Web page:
or probability cloud.
  • No more than 2 electrons can ever occupy the same orbital.
  • First energy level has one spherical s orbital (1s orbital) holds
    maximum of two electrons

Second energy level holds a maximum of 8 electrons, 2 electrons each in one of
                                  its 4 orbitals
  The orbitals consist of a spherical orbital called 2s (similar to 1s but larger
         diameter) and 3 dumbbell shaped p orbitals (2px, 2py, 2pz)
            Electron Configuration
• Electron Configuration = distribution of electrons in atom’s electron
• Atom’s electron configuration determines its chemical behavior
• Electrons must first occupy lower shells before the higher shells can be
• Electrons are added to each of the p orbitals singly before they can be
  paired in the orbital
• If an atom does not have enough electrons to fill the shells, the outer
  shell will be the only energy shell partially full

                          1s (2e-)
                          2s (2e-)
                          2px (2e-)
                          2py (1e-)
                          2pz (1e-)
         Valence and the Octet Rule
•   Valence electrons = electrons in the outermost energy shell, or valence
•   Chemical properties of atom depend on the number of valence electrons
•   Octet rule = rule that a valence shell is complete when it contains eight

•   An atom with a complete valence shell (8 electrons) is unreactive (inert).
    However, atoms with incomplete valence shell is chemically reactive
    (forms chemical bonds) until it has 8 valence electrons in its valence shell.
    Number of chemical bonds depends on how many electrons it needs to
    fulfill octet rule
         Atoms Combine by Chemical
          Bonding: Covalent Bonds
                                       • Atoms with incomplete valence
                                         shells tend to fill shells by
                                         interacting (bonding) with other
                                       • Covalent bonds = chemical
                                         bond between atoms formed by
                                         sharing pair of valence electrons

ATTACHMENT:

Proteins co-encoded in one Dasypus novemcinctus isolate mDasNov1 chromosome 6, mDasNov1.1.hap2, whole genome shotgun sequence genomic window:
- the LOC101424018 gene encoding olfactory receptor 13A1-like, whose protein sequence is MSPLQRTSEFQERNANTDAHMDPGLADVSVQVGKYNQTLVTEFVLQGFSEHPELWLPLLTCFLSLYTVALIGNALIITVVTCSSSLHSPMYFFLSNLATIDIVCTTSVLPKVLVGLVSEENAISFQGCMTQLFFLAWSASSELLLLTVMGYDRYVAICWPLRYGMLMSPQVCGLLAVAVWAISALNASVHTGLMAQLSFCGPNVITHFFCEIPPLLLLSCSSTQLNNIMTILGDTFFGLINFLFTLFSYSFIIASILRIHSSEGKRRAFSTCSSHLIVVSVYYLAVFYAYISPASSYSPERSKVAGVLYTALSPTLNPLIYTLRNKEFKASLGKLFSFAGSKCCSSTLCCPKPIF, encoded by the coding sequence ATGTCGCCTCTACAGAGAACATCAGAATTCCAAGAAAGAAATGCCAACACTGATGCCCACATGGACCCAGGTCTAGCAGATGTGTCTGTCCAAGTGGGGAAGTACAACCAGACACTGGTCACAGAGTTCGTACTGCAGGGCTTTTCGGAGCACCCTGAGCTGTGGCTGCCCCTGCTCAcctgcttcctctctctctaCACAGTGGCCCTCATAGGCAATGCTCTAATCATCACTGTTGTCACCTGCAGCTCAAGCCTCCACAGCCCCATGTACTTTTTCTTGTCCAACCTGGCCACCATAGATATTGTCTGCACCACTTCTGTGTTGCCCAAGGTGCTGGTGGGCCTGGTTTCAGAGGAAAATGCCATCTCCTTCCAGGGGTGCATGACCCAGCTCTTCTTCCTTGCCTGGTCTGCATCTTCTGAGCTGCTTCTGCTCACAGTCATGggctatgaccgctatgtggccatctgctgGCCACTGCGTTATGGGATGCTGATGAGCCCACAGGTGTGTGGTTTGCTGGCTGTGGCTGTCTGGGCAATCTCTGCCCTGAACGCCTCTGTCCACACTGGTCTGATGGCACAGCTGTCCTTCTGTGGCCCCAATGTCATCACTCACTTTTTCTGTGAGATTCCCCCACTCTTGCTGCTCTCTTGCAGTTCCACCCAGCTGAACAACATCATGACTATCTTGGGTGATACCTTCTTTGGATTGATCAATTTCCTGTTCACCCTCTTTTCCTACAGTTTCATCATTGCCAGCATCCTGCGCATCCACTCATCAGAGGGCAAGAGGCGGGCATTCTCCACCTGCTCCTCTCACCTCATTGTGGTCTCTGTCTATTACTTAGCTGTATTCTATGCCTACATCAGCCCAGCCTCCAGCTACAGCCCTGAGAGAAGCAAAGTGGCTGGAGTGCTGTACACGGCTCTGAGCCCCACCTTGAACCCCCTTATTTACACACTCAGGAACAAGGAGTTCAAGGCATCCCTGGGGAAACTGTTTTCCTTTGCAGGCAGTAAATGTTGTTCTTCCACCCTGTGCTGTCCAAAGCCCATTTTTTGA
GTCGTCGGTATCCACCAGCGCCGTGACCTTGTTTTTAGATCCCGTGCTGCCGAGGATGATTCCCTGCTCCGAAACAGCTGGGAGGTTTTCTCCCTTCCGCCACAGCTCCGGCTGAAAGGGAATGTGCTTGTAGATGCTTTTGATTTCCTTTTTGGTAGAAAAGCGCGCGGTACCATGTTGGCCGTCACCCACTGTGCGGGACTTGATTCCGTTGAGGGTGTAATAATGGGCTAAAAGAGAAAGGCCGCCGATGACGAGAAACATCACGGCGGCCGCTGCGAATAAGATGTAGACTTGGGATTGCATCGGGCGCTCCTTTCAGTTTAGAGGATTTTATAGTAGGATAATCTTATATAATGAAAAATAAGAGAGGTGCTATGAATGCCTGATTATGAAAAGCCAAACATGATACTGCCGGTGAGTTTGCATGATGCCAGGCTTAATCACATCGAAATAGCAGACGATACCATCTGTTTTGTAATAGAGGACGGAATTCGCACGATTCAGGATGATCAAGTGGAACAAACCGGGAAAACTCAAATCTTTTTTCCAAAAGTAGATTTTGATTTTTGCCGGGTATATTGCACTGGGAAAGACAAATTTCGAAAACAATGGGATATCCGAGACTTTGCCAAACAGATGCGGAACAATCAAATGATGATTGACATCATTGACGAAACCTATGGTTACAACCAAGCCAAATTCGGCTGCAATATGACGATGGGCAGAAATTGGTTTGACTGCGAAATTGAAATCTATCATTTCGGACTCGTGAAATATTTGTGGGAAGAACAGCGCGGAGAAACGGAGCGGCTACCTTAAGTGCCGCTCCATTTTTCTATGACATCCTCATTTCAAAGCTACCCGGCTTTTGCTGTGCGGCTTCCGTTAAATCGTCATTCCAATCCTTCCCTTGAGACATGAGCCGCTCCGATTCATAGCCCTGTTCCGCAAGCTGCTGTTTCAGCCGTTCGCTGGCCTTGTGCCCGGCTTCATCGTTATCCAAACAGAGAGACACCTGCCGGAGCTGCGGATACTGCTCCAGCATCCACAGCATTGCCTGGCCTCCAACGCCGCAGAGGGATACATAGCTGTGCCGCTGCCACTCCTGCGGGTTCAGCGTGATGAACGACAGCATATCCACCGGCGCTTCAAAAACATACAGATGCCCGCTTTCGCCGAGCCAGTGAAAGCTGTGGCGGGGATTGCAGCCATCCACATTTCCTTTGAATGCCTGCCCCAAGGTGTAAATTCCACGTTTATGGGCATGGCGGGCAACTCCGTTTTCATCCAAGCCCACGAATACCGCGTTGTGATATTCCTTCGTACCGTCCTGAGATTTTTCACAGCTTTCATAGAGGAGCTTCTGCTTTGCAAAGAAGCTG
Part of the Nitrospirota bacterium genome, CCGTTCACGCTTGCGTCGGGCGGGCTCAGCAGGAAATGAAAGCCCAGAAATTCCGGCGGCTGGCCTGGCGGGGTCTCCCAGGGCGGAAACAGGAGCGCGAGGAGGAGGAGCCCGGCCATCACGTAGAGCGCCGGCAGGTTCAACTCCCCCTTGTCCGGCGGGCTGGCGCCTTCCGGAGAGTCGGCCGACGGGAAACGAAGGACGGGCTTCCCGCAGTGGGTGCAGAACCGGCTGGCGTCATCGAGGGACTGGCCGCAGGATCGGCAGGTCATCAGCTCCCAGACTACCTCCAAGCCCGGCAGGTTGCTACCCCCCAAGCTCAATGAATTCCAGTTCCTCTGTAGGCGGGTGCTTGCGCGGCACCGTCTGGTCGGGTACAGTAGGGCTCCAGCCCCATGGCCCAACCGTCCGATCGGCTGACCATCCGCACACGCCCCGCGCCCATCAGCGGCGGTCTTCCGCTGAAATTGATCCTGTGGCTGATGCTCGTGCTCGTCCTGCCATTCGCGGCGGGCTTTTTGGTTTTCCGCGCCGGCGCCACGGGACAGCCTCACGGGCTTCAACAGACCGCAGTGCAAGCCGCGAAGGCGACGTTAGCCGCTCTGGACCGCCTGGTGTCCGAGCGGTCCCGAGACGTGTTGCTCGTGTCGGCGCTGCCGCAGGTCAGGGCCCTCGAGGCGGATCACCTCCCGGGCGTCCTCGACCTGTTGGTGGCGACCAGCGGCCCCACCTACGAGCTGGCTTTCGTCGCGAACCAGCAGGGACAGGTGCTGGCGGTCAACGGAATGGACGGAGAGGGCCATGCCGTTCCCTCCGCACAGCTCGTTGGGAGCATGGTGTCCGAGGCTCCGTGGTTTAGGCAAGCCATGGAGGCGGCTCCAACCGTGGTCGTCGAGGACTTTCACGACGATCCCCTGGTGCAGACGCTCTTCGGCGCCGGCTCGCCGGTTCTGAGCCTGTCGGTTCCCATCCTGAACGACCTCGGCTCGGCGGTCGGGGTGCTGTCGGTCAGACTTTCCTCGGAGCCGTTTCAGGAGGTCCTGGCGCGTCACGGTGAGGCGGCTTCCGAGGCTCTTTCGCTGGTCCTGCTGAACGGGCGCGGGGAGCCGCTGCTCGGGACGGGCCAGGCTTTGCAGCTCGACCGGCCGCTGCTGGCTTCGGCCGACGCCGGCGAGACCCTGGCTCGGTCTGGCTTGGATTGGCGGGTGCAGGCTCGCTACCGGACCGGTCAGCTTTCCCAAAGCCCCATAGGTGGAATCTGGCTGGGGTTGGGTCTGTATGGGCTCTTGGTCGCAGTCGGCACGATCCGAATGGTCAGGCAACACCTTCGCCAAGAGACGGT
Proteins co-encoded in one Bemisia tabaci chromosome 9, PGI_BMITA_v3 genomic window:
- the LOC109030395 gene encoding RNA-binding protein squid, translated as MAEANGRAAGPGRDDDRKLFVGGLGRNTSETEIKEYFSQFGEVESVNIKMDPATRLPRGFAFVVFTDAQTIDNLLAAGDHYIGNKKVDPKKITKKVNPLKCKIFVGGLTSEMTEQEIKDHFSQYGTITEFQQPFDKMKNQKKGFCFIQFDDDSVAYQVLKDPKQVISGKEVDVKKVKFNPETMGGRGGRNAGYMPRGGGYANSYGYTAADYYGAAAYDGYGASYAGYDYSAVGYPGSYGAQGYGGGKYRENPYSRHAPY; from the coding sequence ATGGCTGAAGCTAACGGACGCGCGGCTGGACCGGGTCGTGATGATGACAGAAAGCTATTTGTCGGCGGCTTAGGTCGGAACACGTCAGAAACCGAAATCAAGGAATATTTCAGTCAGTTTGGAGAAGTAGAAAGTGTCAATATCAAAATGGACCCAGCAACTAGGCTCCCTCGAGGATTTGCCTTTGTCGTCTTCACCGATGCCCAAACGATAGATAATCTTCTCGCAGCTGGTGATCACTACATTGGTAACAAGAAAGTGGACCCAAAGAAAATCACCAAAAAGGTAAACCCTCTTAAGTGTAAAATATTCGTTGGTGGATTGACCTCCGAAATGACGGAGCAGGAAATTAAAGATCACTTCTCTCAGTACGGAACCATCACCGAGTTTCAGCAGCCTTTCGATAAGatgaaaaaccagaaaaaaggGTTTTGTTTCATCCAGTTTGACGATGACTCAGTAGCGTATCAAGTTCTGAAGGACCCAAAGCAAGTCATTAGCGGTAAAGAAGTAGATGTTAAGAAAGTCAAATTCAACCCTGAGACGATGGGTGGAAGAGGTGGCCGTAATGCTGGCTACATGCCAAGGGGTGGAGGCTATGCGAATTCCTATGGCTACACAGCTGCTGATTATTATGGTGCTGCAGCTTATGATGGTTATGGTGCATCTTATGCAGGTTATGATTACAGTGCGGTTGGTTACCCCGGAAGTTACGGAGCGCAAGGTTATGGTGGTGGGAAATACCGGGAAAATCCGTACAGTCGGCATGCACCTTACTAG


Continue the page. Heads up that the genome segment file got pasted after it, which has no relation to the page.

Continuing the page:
• Strong chemical bond
                                       • Molecule = 2 or more atoms of
Each atom that can share valence         same element bound together
electrons has a bonding capacity
corresponding to the number of                       H2
electrons needed to fill the valence   • Compound = 2 or more atoms of
shell. This bonding capacity is          different elements bound together
called an atom’s valence.                           NaCl
      Nonpolar/Polar Covalent Bonds
• Electronegativity = atom’s ability to
  attract and hold electrons
• More electronegative atom is, the
  more strongly it attracts shared
  electrons towards itself
• Generally, the larger the atom the
  more electronegative it is              •Hydrogen’s electron is
                                          attracted   more   toward
• Nonpolar covalent bond = bond in        oxygen because of its
  which electrons shared equally (equal   electronegativity.
  time with both), both atoms equally
  electronegative                         • For most of the time,
• Polar covalent bond = bond which        oxygen will have a negative
  electron unequally shared, spending     charge (2 extra e-) and each
  more       time      around    higher   hydrogen a postive (1 less
  electronegative atom                    e- each) charge
           Hydrogen Bonds (weak)
• Compared to covalent bonds, hydrogen bonds are weak bonds (20
  times weaker than covalent)
• Play an important role in chemistry and life: causes water tension as
  well as help shape proteins and DNA structure
• Formed by the charge attraction of the + charged hydrogen atom of a
  polar bond to the - charged atom of another electronegative atom found
  in a different polar bond (attraction between oppositely charged
  portions of polar molecules)

                       Hydrogen Bond
          O       H                                  H

                                              H               Postive Polar
                Hydrogen Bonds (cont)
  •Hydrogen bonds are very fragile
  •They form, break, and reform with great frequency
  •Each hydrogen bond lasts 1/trillionth of a second but the molecules are
  constantly forming new bonds with a succession of partners
  •Hydrogen bonds hold substances together, a phenomenon called cohesion
           Van der Waals Interactions
Even a molecule with nonpolar covalent bonds may have positively and negatively
charged regions. Because e- are in constant motion, they are not always
symmetrically distributed in the molecule. At any moment, e- may accumalate in